I first became aware of “mental illness” when I was eight years old. My mother began spending all of her time sitting in a rocking chair-rocking, crying, very frightened and unbearably sad. No one asked her why she was crying. No one took the time to sit with her and hold her hand. Instead they took her away to a mental institution.
That’s where she spent the next eight years of her life. This brilliant woman with a degree in nutrition, ahead of her time in her understanding of the effects of food on the body, deeply caring and compassionate, was treated with 150 electric shock treatments interspersed with various experimental drugs available at the time to stop her sadness.
She spent her days behind a series of thick locked doors, sharing a sleeping and living space with 50 other women, in a dark, smelly ward with no privacy-50 beds in one room with only the space for a small night stand between. They wondered why she didn’t get better, why she kept crying. Instead she got worse.
Instead of just crying, she started wringing her hands, walking in circles repeating over and over, “I want to die.” Several times she tried to kill herself. Sometimes she was very different. She would be racing all over the place, laughing hysterically, behaving in a bizarre manner that made us even more frightened than we were when she was depressed.
I know this because every Saturday morning for eight years, I went with my three brothers and sister to visit her. It was a truly frightening experience. This was not the person we had remembered as our mother. They told us she was incurably mentally ill. They told us not to bother to come and see her anymore. But we did. She still remembers that the next time we came to see her after they told us not to come and see her anymore, we brought her a big bouquet of gladiolas.
Something strange happened. A volunteer noticed she wasn’t having these episodes anymore. She was even helping to take care of the other patients. She still wonders if it had anything to do with that volunteer who sat with her for hours and listened to her, even took her for some rides. She says she kept apologizing for going on so, but the volunteer said to go right ahead. So she kept talking. She talked and talked and talked. Then she got herself discharged.
This incurably mentally ill woman came home to her family, got a job working as a dietitian in the public schools, kept that job for twenty years while keeping up with the activities of her ever growing family of children, grandchildren, and great grandchildren. She’s now 82 years old. Thirty-eight years ago she got out of the “hospital”. On many days, I feel as if she has more energy and enthusiasm for life than I do. She’s never taken any psychiatric drugs. Incurably mentally ill?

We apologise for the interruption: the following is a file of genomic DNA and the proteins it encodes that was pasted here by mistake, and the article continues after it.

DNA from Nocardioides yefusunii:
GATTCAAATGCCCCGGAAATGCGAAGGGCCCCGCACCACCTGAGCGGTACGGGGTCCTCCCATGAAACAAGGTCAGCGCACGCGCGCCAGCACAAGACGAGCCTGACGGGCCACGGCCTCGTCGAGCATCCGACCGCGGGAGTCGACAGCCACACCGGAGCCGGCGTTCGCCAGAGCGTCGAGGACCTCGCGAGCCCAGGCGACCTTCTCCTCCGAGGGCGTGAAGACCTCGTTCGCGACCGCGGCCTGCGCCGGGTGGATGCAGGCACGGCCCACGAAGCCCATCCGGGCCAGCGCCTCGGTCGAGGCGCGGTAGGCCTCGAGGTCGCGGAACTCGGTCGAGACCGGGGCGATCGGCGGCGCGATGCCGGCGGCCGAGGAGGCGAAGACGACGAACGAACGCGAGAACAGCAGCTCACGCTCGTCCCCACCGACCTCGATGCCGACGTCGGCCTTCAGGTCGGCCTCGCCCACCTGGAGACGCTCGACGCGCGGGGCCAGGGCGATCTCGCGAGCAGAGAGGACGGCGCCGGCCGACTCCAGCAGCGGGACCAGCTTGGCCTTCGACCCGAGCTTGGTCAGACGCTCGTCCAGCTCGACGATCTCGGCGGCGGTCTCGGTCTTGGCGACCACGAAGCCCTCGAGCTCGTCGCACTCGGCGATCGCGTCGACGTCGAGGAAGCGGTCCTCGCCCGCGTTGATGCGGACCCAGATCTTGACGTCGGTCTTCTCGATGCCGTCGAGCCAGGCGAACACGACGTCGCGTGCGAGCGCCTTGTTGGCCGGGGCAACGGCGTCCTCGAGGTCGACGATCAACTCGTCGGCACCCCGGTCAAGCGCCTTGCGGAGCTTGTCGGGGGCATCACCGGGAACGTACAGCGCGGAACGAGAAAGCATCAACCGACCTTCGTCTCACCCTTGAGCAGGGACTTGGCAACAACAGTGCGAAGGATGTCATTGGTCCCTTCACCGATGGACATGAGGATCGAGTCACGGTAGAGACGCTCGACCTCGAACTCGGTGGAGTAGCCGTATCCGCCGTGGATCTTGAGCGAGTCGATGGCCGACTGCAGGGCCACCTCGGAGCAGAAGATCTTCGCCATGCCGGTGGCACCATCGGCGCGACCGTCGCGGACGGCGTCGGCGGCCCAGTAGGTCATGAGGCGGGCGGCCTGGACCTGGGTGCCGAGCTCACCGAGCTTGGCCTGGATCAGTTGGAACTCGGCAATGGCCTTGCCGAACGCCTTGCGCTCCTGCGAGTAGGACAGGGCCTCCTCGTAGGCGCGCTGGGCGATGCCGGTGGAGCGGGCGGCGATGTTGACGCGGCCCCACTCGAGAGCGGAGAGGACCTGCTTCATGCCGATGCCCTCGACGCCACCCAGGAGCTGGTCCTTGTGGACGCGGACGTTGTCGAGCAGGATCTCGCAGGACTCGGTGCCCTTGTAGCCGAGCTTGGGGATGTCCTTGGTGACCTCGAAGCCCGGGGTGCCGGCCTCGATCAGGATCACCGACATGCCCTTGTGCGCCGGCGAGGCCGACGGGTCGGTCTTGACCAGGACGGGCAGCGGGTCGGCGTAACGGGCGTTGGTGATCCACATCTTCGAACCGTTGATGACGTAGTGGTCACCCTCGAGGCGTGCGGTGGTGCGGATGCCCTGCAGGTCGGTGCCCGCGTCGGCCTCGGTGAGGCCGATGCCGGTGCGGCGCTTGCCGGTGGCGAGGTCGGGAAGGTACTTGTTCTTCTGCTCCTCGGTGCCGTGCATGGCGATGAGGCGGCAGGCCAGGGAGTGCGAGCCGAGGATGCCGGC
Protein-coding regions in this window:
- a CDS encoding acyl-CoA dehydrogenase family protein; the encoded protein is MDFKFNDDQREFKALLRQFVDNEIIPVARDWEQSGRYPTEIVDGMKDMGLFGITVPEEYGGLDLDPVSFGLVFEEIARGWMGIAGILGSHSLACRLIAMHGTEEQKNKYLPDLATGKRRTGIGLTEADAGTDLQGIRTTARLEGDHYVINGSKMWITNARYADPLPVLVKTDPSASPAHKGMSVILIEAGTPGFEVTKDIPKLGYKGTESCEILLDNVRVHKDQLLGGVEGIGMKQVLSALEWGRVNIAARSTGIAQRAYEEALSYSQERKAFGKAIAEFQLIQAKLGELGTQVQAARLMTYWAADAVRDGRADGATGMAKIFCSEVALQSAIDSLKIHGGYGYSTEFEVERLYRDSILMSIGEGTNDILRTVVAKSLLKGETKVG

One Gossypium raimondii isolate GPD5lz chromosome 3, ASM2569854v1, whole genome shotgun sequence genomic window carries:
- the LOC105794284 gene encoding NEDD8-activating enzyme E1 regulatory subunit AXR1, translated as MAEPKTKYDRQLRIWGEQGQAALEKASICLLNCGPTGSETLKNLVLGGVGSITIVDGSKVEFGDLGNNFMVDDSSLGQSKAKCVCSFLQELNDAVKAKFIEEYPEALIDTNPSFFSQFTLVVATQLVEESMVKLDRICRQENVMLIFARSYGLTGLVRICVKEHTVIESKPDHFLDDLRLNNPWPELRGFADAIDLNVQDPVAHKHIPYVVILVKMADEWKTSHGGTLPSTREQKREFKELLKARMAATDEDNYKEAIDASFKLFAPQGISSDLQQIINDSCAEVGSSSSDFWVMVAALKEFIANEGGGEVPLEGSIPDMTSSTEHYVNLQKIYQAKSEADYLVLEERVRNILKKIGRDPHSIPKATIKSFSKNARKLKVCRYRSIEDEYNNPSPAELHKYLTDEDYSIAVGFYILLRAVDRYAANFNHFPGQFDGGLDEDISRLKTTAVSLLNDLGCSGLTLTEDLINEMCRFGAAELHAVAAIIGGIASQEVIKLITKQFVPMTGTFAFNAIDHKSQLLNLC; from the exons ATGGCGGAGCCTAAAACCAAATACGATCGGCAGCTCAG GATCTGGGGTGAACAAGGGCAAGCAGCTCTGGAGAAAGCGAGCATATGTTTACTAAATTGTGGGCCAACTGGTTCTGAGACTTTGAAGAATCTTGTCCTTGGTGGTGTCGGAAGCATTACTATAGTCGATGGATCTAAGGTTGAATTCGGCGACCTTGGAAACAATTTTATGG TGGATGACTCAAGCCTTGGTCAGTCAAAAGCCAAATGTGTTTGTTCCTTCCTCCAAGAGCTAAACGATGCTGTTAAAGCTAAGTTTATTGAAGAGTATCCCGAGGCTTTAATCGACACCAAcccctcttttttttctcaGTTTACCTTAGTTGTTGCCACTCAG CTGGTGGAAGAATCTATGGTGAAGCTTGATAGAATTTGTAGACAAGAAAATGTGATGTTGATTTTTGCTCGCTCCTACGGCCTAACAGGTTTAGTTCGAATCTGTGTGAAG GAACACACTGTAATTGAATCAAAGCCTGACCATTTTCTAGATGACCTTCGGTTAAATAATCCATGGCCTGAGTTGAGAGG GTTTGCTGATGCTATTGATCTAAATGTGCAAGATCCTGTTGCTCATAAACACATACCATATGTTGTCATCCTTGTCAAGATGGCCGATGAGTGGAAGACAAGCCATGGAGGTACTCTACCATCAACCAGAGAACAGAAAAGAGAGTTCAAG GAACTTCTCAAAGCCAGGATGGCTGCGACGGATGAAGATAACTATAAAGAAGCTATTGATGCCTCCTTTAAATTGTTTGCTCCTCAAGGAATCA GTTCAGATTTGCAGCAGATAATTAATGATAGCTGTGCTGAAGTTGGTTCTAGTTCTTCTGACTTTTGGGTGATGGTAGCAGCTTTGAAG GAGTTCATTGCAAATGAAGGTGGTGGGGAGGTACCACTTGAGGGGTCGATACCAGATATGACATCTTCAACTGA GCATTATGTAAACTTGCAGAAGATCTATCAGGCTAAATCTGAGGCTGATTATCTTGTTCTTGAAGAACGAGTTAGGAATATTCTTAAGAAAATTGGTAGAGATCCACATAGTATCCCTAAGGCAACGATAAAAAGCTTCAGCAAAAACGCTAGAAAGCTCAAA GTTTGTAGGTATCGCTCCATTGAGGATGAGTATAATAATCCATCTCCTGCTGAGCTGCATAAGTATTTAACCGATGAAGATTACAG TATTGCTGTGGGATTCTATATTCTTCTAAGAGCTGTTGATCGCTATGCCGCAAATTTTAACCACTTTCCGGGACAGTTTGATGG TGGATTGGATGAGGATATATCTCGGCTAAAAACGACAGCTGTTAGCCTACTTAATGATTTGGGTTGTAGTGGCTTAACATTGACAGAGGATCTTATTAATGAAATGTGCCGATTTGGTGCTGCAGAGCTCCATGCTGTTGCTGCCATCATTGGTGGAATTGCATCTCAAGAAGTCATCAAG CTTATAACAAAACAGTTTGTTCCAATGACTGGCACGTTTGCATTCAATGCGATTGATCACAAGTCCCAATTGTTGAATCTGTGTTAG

She will never remember what it was like when we were little. Her memory of those years was wiped out by electro shock. She lost 8 precious years of her life and had to overcome the stigma faced by any person who has spent time in a mental institution.
Sometimes I fantasize about my mother’s life. How might this story have been different?
Suppose when Mom said that she wanted a part time job-just before this sadness and crying started -Dad had said, “Sure Kate, what can I do to help?” Suppose her women friends and her lovely Pennsylvania Dutch family had gathered around, listening for hours on end, holding her hand, empathizing with her, crying with her-then what would have happened? Suppose they had offered to take the kids for a day or two, or a week, or a month so she could do some nice things for herself. Suppose they had offered her a two week cruise in the Caribbean. A daily massage. Suppose they had taken her out to dinner and a good movie, a play or a concert. Suppose someone had told her to get out and kick up her heels, to read a good book, go to a lecture on the importance of good nutrition. Suppose, suppose, suppose…
Maybe I would have had a mother when I was growing up. That would have been nice. My brothers and sisters would have liked one too. I’m sure my Dad would have liked to have a wife and my grandmother would have liked to have her daughter in her life. Most important, my mother would have had herself, with all her memories intact.
Mary Ellen Copeland, Ph.D. is an author, educator and mental health recovery advocate, as well as the developer of WRAP (Wellness Recovery Action Plan). To learn more about her books, such as the popular The Depression Workbook and Wellness Recovery Action Plan, her other writings, and WRAP, please visit her website, Mental Health Recovery and WRAP. Reprinted here with permission.
Copeland, M. (2008). Coping with My Mom’s Mental Illness. Psych Central. Retrieved on December 6, 2013, from http://psychcentral.com/lib/coping-with-my-moms-mental-illness/0001357
Last reviewed: By John M. Grohol, Psy.D. on 30 Jan 2013
Published on PsychCentral.com. All rights reserved.